Healthy Communities of Clinton County Coalition (HCCCC) is a 501c3 organization located in a rural county in north-central Indiana. Clinton County has incredible diversity for rural Indiana. According to the US Census, 16.5% of all residents in Clinton County are Latino. Taking into account the known large number of undocumented Latino residents and the fact that the Community Schools of Frankfort has an enrollment of 53.2% Latino students, the county government estimates it to be closer to 35% of all residents in Clinton County are Latino.
HCCCC is a grassroots coalition formed in 2006. Our mission is reducing the risk factors that lead to chronic disease by making permanent changes through policy, systems, and environmental changes. Our robust coalition is made up of over 50 enthusiastic partners that represent all sectors of the community. HCCCC's role in the community is widespread with strong connections with the schools, government officials, local businesses, parents, civic organizations, the Ministerial Association, youth leadership council, law enforcement, social service agencies, sober-living homes, healthcare professionals, churches, and local media. HCCCC is the go-to organization for health in Clinton County. HCCCC helps make the healthy choice the easy choice.
HCCCC covers many areas in preventative health, but especially youth. HCCCC’s mental health and substance use disorder (SUD) team’s mission statement is to decrease substance use by community members through prevention, treatment, and intervention, and break down the barriers to mental health assistance. Local organizations and the four county schools in our community look to HCCCC for prevention programming and presentations for youth. Last year when Clinton Central and Clinton Prairie elementary schools had a problem with nicotine and marijuana, specifically through the use of vaping devices, both schools reached out to HCCCC. HCCCC was able to provide prevention programming to both schools quickly and efficiently.
The purpose of our proposed project, Reduce the Use, Develop the Youth (RUDY), is to utilize the CADCA Change Strategies and SAMHSA vaping prevention framework to address nicotine and marijuana which is having a negative impact on our community at multiple levels. Unfortunately, the increase in teen vaping is causing an increase in both nicotine and marijuana use locally, the two substances that the coalition will address with this funding. 21.4% of middle school students, 17.4% of 10th graders, and 21.3% of 11th graders report usage of nicotine products, which is all higher than the state average (2020 INYS). Another area of concern, according to the 2020 INYS, is the drastic increase in marijuana use in the last month from 9th grade (7.1%) to 11th grade (14.3%). There is a low sense of perception of harm and risk regarding substance misuse (2020 INYS). 34.9% of 10th graders in our area have favorable attitudes toward drug use (2020 INYS). It is impacting school discipline including expulsions, citations for those 18 to 21 years of age, and increased probation cases for those under 18 years of age. The use of nicotine, cannabis, and THC have a negative long-term impact on our health outcomes and rankings.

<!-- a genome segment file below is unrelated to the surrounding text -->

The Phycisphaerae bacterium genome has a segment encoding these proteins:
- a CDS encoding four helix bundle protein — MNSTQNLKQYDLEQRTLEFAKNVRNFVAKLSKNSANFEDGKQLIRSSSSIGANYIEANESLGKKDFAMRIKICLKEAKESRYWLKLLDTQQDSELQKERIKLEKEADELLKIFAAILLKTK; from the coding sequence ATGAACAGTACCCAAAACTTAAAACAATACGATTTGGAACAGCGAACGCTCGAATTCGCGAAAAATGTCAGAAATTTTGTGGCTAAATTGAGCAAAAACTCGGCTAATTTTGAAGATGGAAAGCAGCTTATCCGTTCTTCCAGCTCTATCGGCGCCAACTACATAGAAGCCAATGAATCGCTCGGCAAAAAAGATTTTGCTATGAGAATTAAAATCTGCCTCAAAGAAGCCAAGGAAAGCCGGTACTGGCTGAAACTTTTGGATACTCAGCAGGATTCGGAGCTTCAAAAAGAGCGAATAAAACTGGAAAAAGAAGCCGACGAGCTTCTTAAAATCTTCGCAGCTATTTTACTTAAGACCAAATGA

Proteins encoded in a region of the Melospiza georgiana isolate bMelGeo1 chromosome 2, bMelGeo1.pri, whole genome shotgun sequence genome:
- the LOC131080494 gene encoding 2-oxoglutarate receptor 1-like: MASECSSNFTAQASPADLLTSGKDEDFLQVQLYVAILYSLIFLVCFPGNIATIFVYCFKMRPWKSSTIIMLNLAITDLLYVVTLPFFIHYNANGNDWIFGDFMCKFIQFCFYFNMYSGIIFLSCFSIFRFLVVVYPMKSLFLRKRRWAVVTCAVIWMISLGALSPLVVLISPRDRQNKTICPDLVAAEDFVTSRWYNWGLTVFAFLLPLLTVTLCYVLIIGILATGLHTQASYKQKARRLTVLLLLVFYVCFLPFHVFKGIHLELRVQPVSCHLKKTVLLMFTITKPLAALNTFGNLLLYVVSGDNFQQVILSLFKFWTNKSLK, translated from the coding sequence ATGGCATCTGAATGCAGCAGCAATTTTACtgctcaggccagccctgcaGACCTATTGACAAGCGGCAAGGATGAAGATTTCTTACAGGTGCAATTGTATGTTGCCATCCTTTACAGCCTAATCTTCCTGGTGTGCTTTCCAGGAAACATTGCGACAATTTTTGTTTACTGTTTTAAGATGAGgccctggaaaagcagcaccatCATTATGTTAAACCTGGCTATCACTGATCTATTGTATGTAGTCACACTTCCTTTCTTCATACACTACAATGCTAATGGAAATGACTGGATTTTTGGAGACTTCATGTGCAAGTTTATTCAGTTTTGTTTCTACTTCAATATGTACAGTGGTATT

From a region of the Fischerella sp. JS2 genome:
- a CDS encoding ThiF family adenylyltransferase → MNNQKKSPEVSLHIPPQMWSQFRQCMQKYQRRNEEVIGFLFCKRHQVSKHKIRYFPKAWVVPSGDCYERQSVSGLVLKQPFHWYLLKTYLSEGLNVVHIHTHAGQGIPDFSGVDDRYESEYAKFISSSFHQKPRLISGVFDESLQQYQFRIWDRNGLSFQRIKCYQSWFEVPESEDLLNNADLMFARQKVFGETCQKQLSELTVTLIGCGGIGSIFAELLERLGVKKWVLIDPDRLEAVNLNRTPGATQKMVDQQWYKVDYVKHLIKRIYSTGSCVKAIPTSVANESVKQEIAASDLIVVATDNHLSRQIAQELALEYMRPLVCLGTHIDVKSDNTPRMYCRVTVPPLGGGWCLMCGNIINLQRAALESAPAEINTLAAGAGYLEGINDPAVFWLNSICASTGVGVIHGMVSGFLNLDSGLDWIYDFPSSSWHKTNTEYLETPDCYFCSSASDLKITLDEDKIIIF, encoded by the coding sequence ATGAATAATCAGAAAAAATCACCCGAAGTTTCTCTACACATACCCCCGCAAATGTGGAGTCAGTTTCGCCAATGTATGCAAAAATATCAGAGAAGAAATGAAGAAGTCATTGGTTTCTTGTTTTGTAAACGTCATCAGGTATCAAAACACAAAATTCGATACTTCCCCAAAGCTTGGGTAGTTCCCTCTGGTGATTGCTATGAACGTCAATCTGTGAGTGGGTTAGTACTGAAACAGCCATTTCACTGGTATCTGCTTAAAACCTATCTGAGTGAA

Our intended outcome is to both decrease the initial use of nicotine and marijuana, but also to lower ongoing use of these same substances. We would do this through strengthening our collaboration with stakeholders to implement individual, school, and community level interventions, decrease barriers, increase access to preventative and treatment measures, and enhance community members’ knowledge to make a long-term positive impact.
HCCCC would like to take the successes that we have had in the prevention of substance use disorder in a more focused, sustainable direction through the DFC grant. This additional funding would allow us to strengthen our collaboration with community stakeholders by making changes to our